Call of Duty
For West Point’s Randy Jones, “Black Hawk Down” was more than a Hollywood blockbuster
Story Slim Smith | Photographs Luisa Porter
Tens of thousands read the serial account of the 1993 “Battle of Mogadishu” by The Philadelphia Inquirer’s Mark Bowden.
Hundreds of thousands read Bowden’s 1999 book, Black Hawk Down: A Story of Modern War, a chronicle of the raid on a rebel stronghold in Somalia, which claimed 18 American fatalities and 74 wounded. Millions watched the 2001 Academy Award-winning Ridley Scott-directed movie based on the book.
But relatively few lived to actually witness the events of Oct. 23, 1993. And fewer still were start-to-finish witnesses of the grim conflict between fewer than 200 U.S. military personnel and roughly 10,000 armed Somali rebels.
Randy Jones is one of those few.
On a warm spring afternoon, Jones apologizes for the state of his West Point home.
“You caught me in the middle of spring cleaning,” he says. “Next time you come back the porch will be cleaned and the grass will be cut.”
It has been almost a quarter of a century since that dramatic firefight staged more than 8,000 miles from the 1880s home Jones now occupies.
Jones has moved on. Since retiring from the army with the rank of Chief Warrant Officer in 1998, he has pursued a second career as West Point’s city administrator.
While his home is decorated with mementos of his Army career — “29 years, 8 months,” he notes — details of his decorations don’t come with the tour. They have to be extracted.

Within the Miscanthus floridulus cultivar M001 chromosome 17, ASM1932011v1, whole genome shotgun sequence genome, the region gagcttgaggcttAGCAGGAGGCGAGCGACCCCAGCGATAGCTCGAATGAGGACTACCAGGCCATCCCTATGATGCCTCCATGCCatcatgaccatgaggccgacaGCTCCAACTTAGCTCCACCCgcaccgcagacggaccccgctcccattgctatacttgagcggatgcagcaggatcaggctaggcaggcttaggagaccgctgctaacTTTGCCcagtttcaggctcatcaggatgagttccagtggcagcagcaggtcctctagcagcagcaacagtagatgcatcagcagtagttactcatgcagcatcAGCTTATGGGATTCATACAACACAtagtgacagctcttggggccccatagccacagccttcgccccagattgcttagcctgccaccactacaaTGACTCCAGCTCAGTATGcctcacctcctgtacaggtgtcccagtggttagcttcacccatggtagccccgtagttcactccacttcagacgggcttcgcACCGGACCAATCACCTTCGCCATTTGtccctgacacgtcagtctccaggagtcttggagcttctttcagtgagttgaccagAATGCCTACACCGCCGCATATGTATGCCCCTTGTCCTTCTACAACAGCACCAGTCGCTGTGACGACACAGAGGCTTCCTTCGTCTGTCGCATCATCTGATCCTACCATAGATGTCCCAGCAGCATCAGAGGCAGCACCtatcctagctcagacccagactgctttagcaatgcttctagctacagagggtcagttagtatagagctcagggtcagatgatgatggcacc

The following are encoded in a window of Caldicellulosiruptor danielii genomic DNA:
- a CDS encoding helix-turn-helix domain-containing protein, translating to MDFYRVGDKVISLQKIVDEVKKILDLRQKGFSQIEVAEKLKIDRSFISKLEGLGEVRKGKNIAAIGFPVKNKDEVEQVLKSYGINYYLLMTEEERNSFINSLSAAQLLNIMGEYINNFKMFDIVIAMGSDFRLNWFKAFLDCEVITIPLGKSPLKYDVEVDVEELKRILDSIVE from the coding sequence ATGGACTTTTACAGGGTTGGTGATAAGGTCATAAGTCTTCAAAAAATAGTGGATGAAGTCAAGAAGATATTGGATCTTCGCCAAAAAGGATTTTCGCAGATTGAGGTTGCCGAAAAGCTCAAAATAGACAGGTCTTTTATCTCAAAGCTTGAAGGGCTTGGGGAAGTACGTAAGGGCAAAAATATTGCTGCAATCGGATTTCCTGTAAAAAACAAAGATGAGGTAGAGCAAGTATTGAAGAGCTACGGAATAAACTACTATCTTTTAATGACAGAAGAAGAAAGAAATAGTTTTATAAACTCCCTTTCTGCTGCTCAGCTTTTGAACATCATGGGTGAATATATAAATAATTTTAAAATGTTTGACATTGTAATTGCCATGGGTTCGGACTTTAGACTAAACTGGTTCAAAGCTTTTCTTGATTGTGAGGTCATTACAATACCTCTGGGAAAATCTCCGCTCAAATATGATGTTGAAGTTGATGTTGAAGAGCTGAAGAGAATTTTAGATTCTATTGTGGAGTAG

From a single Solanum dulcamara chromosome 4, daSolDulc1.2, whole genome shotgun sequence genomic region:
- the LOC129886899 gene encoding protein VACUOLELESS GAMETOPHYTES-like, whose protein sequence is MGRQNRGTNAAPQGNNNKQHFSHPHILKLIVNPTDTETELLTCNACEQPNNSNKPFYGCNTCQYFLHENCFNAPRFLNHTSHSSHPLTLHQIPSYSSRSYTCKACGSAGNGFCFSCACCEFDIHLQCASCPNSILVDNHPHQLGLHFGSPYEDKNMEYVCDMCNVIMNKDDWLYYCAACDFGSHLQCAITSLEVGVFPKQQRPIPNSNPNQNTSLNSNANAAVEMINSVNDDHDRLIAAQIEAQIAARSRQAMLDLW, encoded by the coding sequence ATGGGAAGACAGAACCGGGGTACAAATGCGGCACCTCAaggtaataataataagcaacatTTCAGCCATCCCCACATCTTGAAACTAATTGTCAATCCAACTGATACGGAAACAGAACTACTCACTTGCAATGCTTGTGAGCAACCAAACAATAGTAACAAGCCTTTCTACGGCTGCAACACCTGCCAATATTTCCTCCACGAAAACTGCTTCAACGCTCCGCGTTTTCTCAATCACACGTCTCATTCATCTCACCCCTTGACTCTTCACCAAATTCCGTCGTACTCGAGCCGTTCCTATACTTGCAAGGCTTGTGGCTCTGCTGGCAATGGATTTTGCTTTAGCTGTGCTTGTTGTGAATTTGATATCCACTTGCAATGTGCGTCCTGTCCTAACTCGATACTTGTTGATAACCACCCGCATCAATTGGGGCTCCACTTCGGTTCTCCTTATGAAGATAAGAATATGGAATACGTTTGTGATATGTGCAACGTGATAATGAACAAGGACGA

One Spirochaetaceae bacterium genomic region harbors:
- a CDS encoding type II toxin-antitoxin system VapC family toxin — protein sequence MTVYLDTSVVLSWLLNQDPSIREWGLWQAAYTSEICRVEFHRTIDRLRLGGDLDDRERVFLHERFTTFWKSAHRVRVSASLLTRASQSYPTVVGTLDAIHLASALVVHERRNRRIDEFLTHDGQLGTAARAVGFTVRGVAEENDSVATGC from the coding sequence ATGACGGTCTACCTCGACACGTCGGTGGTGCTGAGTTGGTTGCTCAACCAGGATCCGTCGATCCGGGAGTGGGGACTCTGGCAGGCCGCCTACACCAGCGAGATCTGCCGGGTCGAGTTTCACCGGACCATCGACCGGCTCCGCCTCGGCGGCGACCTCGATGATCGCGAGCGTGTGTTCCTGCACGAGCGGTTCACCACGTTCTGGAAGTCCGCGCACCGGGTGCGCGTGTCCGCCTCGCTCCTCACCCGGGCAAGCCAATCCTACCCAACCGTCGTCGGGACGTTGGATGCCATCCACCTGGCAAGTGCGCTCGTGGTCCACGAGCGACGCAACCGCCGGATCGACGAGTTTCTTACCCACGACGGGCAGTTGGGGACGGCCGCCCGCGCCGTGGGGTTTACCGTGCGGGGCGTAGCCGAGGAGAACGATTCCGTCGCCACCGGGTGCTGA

An hour into the conversation Jones mentions off-handedly that he managed to acquire a few commendations during his long Army career — a Silver Star, the Distinguished Flying Cross, a Purple Heart.
On the afternoon of Oct. 23, when the mission was to seize a handful of key rebel leaders at a U.N. compound in Mogidishu, there were few better choices to lead the raid than Jones, who had been named the Army Aviator of the Year a year earlier, an honor rarely accorded to helicopter pilots.
All these years later, he recalls with clarity the events of that day, now recorded on page and film.
“We got the word of the mission at 2 p.m., and I was going to be the flight leader,” he remembers. “We were in the air by 3. I had eight Black Hawks and four light assault helicopters (AH-6s, also known as Little Birds). I was in the first AH-6 and everybody else followed me in.”
Jones was the first to arrive at the scene. His mission was to hit the landing area first, take out any enemy guns, then establish a perimeter as the mission continued.
“It was quiet when we got there,” Jones says. “We didn’t see anything, didn’t take any fire.”
That changed. For the next 17 hours, as Jones maintained his perimeter — flying back and forth to reload and refuel, he was witness to the tragic events that unfolded. Two Black Hawks were shot down during the siege and the following rescue operations.
It was, he said, the worst firefight in his combat career, which began in Vietnam at the age of 21.
By the time of the Mogadishu mission, he was 44, a seasoned veteran.
“You know, it’s kind of a funny thing,” says Jones, now 67. “When you’re in a firefight, you’re not really aware of all that’s going on. It’s hard to explain. You are so focused on what you’re doing — your mission. You hear the fire and see the flash of the guns, but somehow that’s not what you’re thinking about. You don’t think about that stuff until it’s over.”
Five years later, in 1998, Jones retired, returning to his native West Point and beginning a second career as city administrator.
When the movie, “Black Hawk Down,” hit the theaters 15 years ago, a few folks who knew Jones’ connection to the event asked him about what happened.
“There were some people who knew I was there,” he says, matter-of-factly. “But I didn’t make a big deal about it.”
He was, after all, a soldier doing a soldier’s work.